Throw an exception IFF the class cannot be put into a consistent state with regard to its semantic use. Otherwise do not. NEVER allow an object to exist in an inconsistent state. This includes not providing complete constructors (like having an empty constructor + initialize() before your object is actually completely built)...JUST SAY NO!
In a pinch, everyone does it. I did it the other day for a very narrowly used object within a tight scope. Some day down the road, I or someone else will probably pay the price for that slip in practice.
I should note that by "constructor" I mean the thing the client calls to build the object. That could just as easily be something other than an actual construct that goes by the name "Constructor". For example, something like this in C++ wouldn't violate the principle IMNSHO:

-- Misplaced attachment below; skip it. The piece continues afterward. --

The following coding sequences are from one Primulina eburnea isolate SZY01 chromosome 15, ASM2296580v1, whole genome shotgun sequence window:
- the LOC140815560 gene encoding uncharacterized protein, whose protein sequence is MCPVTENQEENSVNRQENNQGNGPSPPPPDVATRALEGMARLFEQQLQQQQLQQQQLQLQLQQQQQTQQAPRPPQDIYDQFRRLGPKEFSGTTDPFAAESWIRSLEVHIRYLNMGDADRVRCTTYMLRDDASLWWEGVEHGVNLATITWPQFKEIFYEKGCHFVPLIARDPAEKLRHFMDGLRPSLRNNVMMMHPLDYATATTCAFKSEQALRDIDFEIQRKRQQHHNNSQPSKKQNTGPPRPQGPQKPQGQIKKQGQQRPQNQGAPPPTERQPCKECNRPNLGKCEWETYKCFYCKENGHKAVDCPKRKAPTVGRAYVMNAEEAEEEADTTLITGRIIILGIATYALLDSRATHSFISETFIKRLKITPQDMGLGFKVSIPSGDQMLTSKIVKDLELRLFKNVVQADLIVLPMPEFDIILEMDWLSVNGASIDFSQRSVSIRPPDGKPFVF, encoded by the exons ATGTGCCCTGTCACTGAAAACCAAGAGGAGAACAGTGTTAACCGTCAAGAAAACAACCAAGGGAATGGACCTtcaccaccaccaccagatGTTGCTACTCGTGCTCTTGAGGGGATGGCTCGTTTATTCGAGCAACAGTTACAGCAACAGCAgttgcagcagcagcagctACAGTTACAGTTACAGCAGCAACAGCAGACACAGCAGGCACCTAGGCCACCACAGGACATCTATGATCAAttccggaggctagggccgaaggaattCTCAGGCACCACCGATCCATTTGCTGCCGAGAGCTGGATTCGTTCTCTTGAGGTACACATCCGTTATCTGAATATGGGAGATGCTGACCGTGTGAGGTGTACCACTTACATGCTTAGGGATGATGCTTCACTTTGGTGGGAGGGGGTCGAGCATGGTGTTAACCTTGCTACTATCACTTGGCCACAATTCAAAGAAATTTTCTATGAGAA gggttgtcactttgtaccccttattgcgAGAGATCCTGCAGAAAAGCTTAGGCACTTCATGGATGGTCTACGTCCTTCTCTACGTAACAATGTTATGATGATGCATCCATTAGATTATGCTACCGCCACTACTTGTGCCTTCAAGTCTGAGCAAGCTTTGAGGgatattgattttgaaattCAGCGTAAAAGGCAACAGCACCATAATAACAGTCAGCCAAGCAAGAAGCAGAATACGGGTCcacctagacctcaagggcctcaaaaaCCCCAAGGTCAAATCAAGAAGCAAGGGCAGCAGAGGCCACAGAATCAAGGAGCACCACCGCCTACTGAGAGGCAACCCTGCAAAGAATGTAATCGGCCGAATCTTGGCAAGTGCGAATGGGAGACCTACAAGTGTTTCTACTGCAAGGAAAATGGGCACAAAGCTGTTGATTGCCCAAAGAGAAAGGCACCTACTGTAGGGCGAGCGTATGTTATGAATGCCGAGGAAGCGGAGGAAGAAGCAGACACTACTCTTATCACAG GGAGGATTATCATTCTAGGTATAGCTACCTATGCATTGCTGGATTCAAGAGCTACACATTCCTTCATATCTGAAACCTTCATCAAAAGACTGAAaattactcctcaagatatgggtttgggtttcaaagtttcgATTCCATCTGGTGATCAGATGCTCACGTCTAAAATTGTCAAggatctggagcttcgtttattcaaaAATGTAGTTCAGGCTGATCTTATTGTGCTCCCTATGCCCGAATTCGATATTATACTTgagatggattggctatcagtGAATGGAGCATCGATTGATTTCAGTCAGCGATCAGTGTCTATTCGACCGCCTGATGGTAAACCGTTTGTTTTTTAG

friend boost::optional<funky_object> build_funky(std::string);
boost::optional<funky_object> build_funky(std::string str)
if (fo.initialize(str)) return fo;
Since the only way to create a
funky_object is by calling
build_funky the principle of never allowing an invalid object to exist remains intact even though the actual "Constructor" doesn't finish the job.
That's a lot of extra work though for questionable gain (maybe even loss). I'd still prefer the exception route.